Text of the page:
career in psychology and law?
November 6, 2007 8:11 AM   Subscribe

Careers (or jobs) that apply psychology to law?

I recently started interning at a Wrongful Convictions organization in Chicago and I love it. I want to explore the possibility of doing something in this field for a living, but I don't really know where to start. I don't know if law school is for me either. I studied psychology in college and worked for a year as a research coordinator for a psych professor. Does anyone know of any positions or career paths where I could put my skills and knowledge to good use?
posted by AceRock to Work & Money (10 answers total) 5 users marked this as a favorite
 
Forensic psychology?
posted by amro at 8:20 AM on November 6, 2007


Link.
posted by amro at 8:21 AM on November 6, 2007


Well, as a data point, I did the whole psychology major to law school transition and although it's quite different, I think psychology plays very well to examining legal issues. One thing I considered, other than law school was jury consulting, which fits the bill.
posted by harrumph at 8:31 AM on November 6, 2007


Here's another. Dunno if you'll need the MD and full psychiatrist's license for it or not. But that might be more palatable than law school.
posted by TeatimeGrommit at 8:33 AM on November 6, 2007


Jury consulting is interesting. National Jury Project.
posted by ClaudiaCenter at 8:35 AM on November 6, 2007


There's lots of stuff you could do with a psych. background without going to law school!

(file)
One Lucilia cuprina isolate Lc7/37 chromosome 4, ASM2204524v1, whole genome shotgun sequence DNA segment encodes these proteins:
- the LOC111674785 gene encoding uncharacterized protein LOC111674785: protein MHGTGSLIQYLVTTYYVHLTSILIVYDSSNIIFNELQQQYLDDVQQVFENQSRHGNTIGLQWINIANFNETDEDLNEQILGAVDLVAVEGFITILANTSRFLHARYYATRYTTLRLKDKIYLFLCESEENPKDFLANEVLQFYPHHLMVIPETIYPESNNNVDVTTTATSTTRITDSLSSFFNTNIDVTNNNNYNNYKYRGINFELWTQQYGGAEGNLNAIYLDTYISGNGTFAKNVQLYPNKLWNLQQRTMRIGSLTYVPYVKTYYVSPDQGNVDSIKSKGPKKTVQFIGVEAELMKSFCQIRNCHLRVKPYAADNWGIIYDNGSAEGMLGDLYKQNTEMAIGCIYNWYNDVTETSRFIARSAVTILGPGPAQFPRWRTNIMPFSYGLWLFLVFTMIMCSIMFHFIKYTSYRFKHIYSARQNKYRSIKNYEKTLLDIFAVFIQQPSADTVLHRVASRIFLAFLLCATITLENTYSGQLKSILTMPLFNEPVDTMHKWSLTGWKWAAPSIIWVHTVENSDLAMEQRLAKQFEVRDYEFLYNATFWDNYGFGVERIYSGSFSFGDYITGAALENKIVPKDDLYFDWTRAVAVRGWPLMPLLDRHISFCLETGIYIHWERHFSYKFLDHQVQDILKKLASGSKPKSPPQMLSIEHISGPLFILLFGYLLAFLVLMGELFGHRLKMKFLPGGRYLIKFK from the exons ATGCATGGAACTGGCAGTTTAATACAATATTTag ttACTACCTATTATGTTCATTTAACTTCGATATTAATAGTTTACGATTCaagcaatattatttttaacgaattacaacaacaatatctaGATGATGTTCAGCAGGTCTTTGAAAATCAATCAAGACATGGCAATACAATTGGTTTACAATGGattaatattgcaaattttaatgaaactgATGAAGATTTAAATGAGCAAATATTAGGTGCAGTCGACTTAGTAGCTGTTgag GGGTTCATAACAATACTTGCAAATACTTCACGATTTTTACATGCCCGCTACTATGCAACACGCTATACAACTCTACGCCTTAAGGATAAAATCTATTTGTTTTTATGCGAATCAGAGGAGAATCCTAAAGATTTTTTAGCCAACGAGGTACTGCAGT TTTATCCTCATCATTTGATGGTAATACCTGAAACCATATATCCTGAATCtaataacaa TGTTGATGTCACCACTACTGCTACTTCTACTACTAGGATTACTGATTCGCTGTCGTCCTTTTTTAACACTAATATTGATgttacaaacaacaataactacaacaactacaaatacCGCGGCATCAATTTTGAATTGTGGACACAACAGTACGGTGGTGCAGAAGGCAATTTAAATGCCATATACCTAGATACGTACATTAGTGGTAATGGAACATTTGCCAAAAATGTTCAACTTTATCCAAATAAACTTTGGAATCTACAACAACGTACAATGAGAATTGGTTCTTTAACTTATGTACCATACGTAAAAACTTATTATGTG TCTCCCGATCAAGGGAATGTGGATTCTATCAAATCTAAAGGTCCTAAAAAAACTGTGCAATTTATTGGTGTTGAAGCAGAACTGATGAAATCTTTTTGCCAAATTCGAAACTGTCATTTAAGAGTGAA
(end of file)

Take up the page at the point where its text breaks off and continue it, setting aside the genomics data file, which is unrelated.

You could be a mitigation investigator, helping to establish the psychological and familial background of criminal defendants that helps to reduce their sentences (including avoiding the death penalty). Some public defender organizations, such as the Bronx Defenders, work in interdisciplinary teams that include social workers and psychologists.
posted by footnote at 8:37 AM on November 6, 2007


Maybe arbitration/mediation.
posted by exogenous at 9:24 AM on November 6, 2007


Family law and wealth management law often have heavy counseling aspects. That would require law school, though, and it's not clear that you are interested in the counseling aspect of psychology.
posted by ohio at 11:04 AM on November 6, 2007


Thanks so much for the replies and suggestions guys! To clear some things up, I'm not really interested in the counseling aspect of psychology, I'm much more interested in research.
posted by AceRock at 11:53 AM on November 6, 2007


I Googled "psychology law research" and got some ideas (I have backgrounds in both fields as well - and oddly enough in wrongful conviction work as well).

My inclination is to say that if you prefer the research part of psychology, see if you can get into that "psychology and law" niche and pursue research in that. Law school probably won't be a big help, and you might check out some of the threads on law school in general.

If it were me, I would probably browse the places doing the research, and then get in touch with the people running those places, and ask them what kinds of careers they see being a good fit for people with your interests. It can't hurt, and you might make some good contacts. Talk to your professors as well.

If you want to talk more, MeMail me.
posted by KAS at 2:10 PM on November 6, 2007


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